I see poll after poll, survey after survey, saying that overall church attendance is going down. Yet, I’m seeing more and more consumer-driven mega churches rising up all over the place.  It seems that there’s some sort of parallel here. What are your thoughts on this?

There is a parallel. Certainly mega-churches are getting a larger share of the total church-going population. And as much as we’d like to think that mega-churches are growing because they’re attracting all of these folks who have no church experience otherwise, the truth in many cases is that people are just switching from one church to another. And so growing the Christian community is not exactly what’s happening here. Yes, the mega-churches are giving people what they want. And I’m not sort of categorically opposed to the idea of mega-churches on this scale or any of that, but I’m concerned with the fact that churches are growing in many cases by serving up something that people seem to want, but something that’s not holding fast to the calling of the Gospel. And an example of this is, as affinity groups, as churches roll out small groups, they increasingly roll out affinity groups. And so, yes, people go to a big church that may be a diverse mega-church community, but the folks they come to get to know and trust are folks who are very much like themselves: young mothers of kids of a certain age, or mid-career professionals in a certain industry who share an interest in golf or jogging or whatever it may be. This is an increasingly narrow slice of the Christian world, and something terrible is lost.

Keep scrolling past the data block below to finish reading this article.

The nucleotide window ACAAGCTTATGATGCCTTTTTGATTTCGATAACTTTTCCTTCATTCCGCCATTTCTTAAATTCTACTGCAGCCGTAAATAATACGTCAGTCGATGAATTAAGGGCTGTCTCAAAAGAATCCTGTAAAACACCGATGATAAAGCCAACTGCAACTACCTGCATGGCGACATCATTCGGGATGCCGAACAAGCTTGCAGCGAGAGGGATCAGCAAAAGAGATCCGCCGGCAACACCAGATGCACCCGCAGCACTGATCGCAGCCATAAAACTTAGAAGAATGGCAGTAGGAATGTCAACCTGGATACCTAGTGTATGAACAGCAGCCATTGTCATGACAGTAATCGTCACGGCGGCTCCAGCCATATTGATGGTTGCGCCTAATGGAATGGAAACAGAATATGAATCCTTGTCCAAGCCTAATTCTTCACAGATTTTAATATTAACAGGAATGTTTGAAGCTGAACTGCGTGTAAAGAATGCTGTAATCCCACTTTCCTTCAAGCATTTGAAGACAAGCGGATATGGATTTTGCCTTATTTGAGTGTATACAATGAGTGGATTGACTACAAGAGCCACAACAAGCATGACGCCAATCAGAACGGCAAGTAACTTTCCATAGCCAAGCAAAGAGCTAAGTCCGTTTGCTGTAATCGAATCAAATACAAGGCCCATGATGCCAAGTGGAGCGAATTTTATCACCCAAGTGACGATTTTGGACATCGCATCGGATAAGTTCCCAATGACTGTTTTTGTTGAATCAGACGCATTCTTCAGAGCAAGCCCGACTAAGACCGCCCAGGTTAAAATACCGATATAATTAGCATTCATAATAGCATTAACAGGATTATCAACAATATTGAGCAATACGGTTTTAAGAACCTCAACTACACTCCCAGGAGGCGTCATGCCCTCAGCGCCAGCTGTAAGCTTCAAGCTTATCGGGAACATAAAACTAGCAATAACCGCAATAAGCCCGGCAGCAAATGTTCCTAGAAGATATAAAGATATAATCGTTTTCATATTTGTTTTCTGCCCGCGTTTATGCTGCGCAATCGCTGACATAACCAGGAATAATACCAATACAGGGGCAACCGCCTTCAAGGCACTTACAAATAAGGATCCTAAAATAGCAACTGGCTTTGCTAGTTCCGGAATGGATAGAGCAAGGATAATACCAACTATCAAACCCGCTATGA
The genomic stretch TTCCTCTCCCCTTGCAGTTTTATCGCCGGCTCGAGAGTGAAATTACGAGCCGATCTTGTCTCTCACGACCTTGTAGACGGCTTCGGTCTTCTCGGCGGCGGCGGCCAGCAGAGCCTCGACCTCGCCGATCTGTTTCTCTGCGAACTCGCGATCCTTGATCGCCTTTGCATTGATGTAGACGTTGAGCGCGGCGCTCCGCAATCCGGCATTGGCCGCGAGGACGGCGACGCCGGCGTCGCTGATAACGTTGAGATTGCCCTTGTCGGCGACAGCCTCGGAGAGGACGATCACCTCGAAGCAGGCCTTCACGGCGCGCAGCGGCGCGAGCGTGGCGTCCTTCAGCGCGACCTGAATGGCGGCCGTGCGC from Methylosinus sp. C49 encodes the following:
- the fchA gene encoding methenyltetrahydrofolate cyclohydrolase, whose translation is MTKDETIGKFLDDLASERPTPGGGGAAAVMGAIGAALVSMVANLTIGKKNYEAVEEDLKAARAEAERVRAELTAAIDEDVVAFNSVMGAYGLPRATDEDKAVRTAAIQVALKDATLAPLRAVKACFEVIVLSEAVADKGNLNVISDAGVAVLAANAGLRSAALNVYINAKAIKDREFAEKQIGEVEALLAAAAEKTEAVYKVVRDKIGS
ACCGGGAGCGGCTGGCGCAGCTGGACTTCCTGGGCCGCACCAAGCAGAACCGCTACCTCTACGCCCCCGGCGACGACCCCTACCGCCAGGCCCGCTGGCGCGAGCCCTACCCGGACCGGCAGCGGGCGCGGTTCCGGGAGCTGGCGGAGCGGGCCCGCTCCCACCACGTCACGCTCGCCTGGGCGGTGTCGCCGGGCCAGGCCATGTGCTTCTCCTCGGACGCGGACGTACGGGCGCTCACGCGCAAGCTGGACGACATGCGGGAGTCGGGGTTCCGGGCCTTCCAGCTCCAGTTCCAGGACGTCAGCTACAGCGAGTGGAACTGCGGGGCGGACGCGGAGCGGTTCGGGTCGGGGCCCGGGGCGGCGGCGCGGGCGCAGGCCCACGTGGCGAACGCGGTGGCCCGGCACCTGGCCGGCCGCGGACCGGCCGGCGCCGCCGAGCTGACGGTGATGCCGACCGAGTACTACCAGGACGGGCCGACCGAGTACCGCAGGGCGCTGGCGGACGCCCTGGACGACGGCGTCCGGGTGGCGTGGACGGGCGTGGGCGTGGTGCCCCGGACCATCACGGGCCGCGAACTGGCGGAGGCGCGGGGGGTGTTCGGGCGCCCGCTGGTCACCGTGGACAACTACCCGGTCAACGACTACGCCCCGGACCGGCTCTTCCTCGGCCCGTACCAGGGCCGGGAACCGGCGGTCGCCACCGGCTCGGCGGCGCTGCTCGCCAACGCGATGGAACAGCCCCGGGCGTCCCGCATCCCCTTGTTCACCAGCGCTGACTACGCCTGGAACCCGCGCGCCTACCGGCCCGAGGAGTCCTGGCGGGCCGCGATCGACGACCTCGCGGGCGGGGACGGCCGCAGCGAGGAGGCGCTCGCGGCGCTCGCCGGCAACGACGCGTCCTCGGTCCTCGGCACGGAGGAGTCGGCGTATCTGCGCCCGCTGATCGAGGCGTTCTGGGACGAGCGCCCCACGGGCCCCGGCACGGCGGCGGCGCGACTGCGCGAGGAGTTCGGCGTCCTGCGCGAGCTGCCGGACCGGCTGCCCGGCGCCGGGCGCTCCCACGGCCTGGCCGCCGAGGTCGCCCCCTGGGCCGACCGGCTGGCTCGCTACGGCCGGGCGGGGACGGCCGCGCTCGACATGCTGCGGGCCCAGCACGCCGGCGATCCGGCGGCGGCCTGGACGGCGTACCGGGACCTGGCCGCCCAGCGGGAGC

It seems that everything today, including church, is an on-demand type experience. Do you see it as wrong for a church to use consumer marketing practices to attract people their congregation?

It’s a tricky area, I think, because on the one hand, I recognize that the Church needs to attract people and needs to provide something appealing. Otherwise people won’t come at all. I mean, as a basic principle, there’s got to be something there. And yet, it’s very insidious, because it really does kind of put the church into a package where it looks very much like the movie theater.

And I think it’s very easy as a churchgoer to sort of not see that much distinction between what the theater is offering and what the Church is offering. I think the Church needs to be careful with this and might do well to consider some of the other things that only the Church can offer and focus on those, instead of trying to provide as pleasing a media, a visual and audio experience, as the theater down the street. I mean, the Church is never going to win that entertainment game, and is better off to offer and focus on those things that it can do, which is to create an environment where people challenge each other and grow in the knowledge and love and God and the love of neighbor that just transforms lives.

Do these troubling patterns lie with the parishioners or with the pastors?